Court participants should never lose sight of the fact that their utterances are being recorded. Consciousness of the record and its importance will impel clarity of thought and speech and, thereby, promote accuracy and readability of the transcript.
Inability to Hear
Between the resonant utterances of the gifted orator and the almost inaudible mumbling of the incoherent witness lies a wide range of speech mannerisms and peculiarities. Rhetorical speakers often rise to heights of forensic eloquence, suddenly to descend to a whispered, inaudible completion of the thought cycle. Nothing is more upsetting to the reporter than the inability to hear distinctly each word uttered.
Instructions to the Witness
Explain the role of the court reporter to the witness. Instruct the witness to answer with an audible response versus uh-huh or huh-uh sounds or shakes, nods, or gestures. Also, instruct the witness to wait until the question has been completely asked before beginning to respond.
Try not to overlap, or speak on top of one another. Court reporters have difficulty transcribing two or more people talking at the same time.
Before proceeding, give your card to the court reporter and indicate on it whom you represent so that you will be properly identified in the transcript.
When numbers are involved, specify the context. Numbers can be confusing in a transcript when counsel does not specify whether the subject is dollars, quantities, percentages or otherwise.
Be sure to clearly specify letters of the alphabet if they are discussed individually, and identify them in spellings, such as "V as in Victor."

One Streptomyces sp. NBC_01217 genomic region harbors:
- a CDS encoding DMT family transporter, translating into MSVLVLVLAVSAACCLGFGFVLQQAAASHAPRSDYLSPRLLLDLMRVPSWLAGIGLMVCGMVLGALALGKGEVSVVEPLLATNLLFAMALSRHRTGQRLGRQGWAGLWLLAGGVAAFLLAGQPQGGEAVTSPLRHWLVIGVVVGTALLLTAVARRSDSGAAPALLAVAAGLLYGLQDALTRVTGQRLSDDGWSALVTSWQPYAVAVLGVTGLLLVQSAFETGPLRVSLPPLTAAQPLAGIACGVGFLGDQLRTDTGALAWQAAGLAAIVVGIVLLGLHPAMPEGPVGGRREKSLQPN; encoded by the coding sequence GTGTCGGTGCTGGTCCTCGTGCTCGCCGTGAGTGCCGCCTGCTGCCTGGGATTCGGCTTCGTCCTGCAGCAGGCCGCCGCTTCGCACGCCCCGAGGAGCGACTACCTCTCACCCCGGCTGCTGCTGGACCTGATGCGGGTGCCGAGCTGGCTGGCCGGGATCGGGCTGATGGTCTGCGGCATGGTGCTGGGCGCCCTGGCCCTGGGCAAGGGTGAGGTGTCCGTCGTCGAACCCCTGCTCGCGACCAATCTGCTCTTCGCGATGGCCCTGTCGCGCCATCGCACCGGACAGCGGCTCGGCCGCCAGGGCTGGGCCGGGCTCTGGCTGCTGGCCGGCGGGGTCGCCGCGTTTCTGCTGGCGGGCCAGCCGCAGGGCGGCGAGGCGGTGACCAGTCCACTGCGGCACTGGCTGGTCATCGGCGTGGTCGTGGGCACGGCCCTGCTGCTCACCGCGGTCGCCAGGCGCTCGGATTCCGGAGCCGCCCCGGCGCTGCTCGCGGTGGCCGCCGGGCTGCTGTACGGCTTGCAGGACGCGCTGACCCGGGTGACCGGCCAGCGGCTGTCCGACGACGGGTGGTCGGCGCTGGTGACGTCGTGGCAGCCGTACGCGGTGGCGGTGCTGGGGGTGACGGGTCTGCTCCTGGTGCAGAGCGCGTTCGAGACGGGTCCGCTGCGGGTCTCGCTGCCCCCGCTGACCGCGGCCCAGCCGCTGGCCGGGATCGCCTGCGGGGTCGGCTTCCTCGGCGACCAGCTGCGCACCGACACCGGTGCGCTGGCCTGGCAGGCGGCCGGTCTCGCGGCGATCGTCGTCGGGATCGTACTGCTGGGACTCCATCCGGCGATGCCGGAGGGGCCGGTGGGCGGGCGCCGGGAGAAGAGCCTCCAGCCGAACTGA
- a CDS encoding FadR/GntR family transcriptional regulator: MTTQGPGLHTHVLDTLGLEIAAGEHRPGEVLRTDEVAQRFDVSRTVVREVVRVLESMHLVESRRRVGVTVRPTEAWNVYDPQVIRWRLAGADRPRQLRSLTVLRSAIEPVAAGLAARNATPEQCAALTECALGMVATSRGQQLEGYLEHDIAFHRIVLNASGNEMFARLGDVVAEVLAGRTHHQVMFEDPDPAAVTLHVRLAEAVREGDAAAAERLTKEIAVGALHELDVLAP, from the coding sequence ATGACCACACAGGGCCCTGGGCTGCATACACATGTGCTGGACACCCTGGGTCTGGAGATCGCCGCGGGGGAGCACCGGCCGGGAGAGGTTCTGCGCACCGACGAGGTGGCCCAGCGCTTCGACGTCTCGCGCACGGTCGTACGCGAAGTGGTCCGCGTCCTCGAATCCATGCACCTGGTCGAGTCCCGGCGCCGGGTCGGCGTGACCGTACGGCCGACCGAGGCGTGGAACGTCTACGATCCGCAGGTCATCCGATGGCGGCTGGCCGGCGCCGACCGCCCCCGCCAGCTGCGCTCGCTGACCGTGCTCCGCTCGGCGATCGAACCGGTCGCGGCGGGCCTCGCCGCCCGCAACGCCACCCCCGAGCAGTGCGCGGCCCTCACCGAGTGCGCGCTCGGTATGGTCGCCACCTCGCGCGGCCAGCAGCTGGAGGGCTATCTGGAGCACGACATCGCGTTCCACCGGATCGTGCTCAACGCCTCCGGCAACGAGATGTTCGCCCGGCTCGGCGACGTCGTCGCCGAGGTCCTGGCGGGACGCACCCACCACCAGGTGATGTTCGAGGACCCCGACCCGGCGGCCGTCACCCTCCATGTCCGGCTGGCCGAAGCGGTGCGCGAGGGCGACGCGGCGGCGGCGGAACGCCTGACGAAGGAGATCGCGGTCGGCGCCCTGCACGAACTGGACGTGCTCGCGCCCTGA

Exhibits for the plaintiff are marked “Plaintiff's Exhibit 1, 2, etc." and marked “Defendant's Exhibit A, B, etc." for the defendant. When the entire alphabet has been gone through, the next series is lettered “AA, AB, AC, etc.” and then “BA, BB, BC, etc.” and then “CA, CB, CC, etc.” This avoids the cumbersome result which follows from just adding another letter, which can lead to confusion when having to refer to "Exhibit AAAAA."
Off the Record
Counsel will say, “Off the record,” which is the signal for the court reporter to stop reporting. Discussion continues apace until counsel becomes aware that something of importance is not being reported. This could easily be avoided by telling the court reporter, “Let's go back on the record.”
In cases involving abstruse terminology, trade names, foreign names, technical words, patent names, or acronyms, the process will be facilitated if a glossary of unusual terms is provided to the court reporter at the outset. In this way the court reporter will be acquainted with the terminology of the case, and tend to avoid interruptions during the discovery or trial process.
If an interpreter is used for a foreign language speaking witness, be sure the interpreter speaks in lieu of the witness and in the first person. The court reporter must be able to understand the interpreter to accurately transcribe the proceedings.
Don't hesitate to ask the court reporter to read back a question or an answer if you are in doubt as to a response. Be aware, though, this process can be time-consuming, especially if the read-back area is located much earlier in the proceeding.
Communicate all special requests, such as expedited delivery, rough draft, ASCII, Realtime ™ hookup, video sync, et cetera, to the court reporting firm at the time you schedule a court reporter.